When executing application(s) within a VM, the virtualization software can record the complete execution behavior. Having saved this behavioral information, the user can replay that exact and complete behavior an unlimited number of times. This can be useful for debugging. For example, a user can record execution of the VM, and then attach a gdb debugger to the guest operating system or guest applications during replay. On replay, the user can look at memory, set breakpoints, and single step through the execution to identify problems and resolve them. Of course, record and replay have other applications too, any of which may benefit from the embodiments described herein.

Record and replay techniques may also be used to provide fault tolerance capabilities in a virtualized computer system, so that the virtualized computer system may continue to operate properly in the event of a failure in hardware, virtualization software or host software. One way of providing fault tolerance is to run two virtual machines (a “primary” virtual machine, and a “backup” or “secondary” virtual machine) in near lockstep.

FIG. 1 illustrates a method of providing fault tolerance by record and replay, using a backup VM supporting the primary VM. A primary VM 200-1 is the “real” VM that is actually communicating externally of the virtualized computer system. A backup VM 200-2 is configured to take over almost instantaneously if primary host 100-1 or primary VM 200-1 fails.

The primary VM 200-1 runs at least one VCPU 210-1 and the guest OS 220-1, supported by virtualization software, which may comprise a hypervisor 601-1 including a VMM (Virtual Machine Monitor) 300-1 and a VMkernel 600-1, on host system hardware 100-1 supporting a virtual disk 240-1. The secondary VM 200-2 also runs at least one VCPU 210-2 and the guest OS 220-2, also supported by virtualization software, which may comprise a hypervisor 601-2 including a VMM 300-2 and a VMkernel 600-2, on host system hardware 100-2 supporting a virtual disk 240-2. FIG. 1 shows a separate virtual disk 240-1, 240-2 for each VM 200-1, 200-2 for purposes of illustration, however, the primary VM 200-1 and secondary VM 200-2 in a fault tolerance configuration may share a common virtual disk, which may be managed and modified exclusively by the primary VM 200-1 until the secondary VM 200-2 takes over in the event of a failure of the primary VM 200-1. While the virtualized computer system illustrated in FIG. 1 includes virtualization software comprising a hypervisor, which further comprises a VMkernel and a VMM, this invention may be implemented in a wide variety of virtualized computer systems having a wide variety of configurations of virtualization software or virtualization logic, as described in the prior art, including, in particular, earlier-filed patents and patent applications assigned to VMware, Inc., the assignee of this patent application. For the purposes of this disclosure, any action performed by the VMkernels 600-1, 600-2 may be considered to be performed by virtualization software or virtualization logic in a broader sense, such as by the hypervisors 601-1, 601-2.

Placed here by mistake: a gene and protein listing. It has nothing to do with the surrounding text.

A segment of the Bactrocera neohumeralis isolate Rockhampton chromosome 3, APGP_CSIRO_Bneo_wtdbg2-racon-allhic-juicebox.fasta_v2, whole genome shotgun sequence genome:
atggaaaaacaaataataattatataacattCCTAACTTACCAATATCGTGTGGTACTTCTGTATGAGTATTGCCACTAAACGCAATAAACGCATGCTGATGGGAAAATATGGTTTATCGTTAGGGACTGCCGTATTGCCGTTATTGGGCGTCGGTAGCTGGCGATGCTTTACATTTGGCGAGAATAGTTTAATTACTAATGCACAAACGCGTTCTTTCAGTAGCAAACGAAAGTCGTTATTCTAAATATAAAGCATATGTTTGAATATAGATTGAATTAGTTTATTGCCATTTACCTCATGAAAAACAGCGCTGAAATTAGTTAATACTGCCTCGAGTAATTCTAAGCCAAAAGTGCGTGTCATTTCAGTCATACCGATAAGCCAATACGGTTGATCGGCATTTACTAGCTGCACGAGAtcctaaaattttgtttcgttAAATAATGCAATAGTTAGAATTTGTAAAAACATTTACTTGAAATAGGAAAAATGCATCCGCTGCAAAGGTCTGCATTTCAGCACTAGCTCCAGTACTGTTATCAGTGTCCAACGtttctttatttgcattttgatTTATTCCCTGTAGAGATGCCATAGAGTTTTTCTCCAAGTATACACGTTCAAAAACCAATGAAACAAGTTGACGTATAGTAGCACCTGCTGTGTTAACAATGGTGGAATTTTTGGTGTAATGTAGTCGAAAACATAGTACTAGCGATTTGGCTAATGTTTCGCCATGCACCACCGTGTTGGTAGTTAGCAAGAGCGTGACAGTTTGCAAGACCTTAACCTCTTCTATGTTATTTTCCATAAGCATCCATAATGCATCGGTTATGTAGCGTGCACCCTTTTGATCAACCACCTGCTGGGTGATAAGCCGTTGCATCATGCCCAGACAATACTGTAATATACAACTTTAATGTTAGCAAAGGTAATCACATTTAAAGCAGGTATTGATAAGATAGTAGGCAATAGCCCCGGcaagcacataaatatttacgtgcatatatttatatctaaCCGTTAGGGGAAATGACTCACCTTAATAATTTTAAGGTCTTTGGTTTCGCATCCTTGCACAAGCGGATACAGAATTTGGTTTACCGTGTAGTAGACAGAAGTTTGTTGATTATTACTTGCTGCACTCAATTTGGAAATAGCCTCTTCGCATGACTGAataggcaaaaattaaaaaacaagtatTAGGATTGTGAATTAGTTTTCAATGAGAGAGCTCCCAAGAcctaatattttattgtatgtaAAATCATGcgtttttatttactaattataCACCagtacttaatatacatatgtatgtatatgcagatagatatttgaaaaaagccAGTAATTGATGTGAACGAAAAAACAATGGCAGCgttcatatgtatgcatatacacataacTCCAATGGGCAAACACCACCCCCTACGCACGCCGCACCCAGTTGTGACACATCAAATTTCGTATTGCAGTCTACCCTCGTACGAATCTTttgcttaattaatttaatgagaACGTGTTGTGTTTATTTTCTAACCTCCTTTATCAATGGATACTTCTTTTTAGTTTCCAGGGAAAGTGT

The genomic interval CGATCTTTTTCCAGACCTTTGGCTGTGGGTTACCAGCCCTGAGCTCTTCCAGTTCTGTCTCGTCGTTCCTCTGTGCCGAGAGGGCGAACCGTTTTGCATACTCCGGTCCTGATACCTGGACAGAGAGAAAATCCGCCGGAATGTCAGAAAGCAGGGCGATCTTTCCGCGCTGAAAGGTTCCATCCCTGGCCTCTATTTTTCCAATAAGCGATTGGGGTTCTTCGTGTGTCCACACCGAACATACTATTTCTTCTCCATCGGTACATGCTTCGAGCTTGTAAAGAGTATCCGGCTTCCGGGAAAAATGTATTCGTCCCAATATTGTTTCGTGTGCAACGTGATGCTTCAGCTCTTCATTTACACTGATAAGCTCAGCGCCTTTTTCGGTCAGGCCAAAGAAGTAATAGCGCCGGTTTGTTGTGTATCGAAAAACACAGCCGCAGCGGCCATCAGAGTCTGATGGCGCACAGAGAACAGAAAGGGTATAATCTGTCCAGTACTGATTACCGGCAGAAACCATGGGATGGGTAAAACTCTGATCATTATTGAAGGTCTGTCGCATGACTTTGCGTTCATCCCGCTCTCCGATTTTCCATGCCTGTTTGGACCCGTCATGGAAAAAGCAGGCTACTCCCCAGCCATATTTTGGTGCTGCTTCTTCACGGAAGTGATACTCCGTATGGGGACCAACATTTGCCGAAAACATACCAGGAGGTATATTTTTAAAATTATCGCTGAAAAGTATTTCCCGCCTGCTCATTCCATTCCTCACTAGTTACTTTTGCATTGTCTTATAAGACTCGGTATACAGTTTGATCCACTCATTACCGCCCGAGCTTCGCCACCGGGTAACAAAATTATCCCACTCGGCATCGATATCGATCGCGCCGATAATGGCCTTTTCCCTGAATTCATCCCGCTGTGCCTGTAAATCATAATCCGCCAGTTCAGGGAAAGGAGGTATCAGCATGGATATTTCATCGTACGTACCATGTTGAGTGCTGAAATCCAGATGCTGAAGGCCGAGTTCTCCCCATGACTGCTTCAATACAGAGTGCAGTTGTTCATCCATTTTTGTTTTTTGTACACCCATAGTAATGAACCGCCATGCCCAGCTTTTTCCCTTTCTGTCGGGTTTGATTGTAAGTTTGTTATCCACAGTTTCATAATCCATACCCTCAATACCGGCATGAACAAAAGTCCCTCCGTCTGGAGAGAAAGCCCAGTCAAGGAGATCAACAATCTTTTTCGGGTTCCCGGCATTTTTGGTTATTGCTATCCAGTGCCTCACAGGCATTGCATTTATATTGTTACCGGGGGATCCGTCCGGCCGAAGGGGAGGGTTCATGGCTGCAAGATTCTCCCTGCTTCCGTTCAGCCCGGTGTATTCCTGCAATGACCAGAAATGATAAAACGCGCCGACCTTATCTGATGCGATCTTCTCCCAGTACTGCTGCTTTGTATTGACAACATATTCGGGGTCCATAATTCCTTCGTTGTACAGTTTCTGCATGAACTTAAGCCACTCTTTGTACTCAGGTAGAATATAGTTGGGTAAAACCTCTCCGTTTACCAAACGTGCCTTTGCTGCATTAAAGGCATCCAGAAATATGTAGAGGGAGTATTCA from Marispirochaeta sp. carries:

One way of keeping the two VMs 200-1, 200-2 in near lockstep for fault tolerance is to record (log) all non-deterministic inputs or events encountered by the primary VM 200-1 in log entries 280 and send the log entries 280 to the backup VM 200-2. The VMM 300-1 corresponding to the primary VM 200-1 records such logs and the VMkernel 600-1 sends the log entries 280 to the VMkernel 600-2 corresponding to the secondary VM 200-2. Non-deterministic inputs/events include, for example, (i) all inputs from the network external to the virtualized computer system, (ii) information regarding when virtual interrupts were delivered to the VCPU 210-1 due to external events, (iii) timer interrupts delivered to the VCPU 210-1, and (iv) timestamps delivered to the VCPU 210-1 when the VCPU 210-1 acquires the current time via various hardware functionality. The VMM 300-2 corresponding to the backup VM 200-2 then uses the log entries 280 to ensure that the backup VM 200-2 executes exactly the same instruction stream as the primary VM 200-1 (i.e., the backup VM 200-2 replays the log 280). The VMkernel 600-2 corresponding to the secondary VM 200-2 sends acknowledgments (ACK) 282 back to the VMkernel 600-1 corresponding to the primary VM 200-1, indicating which log entries 280 have been received at the secondary VM 200-2 and which log entries 280 have been replayed on the secondary VM 200-2.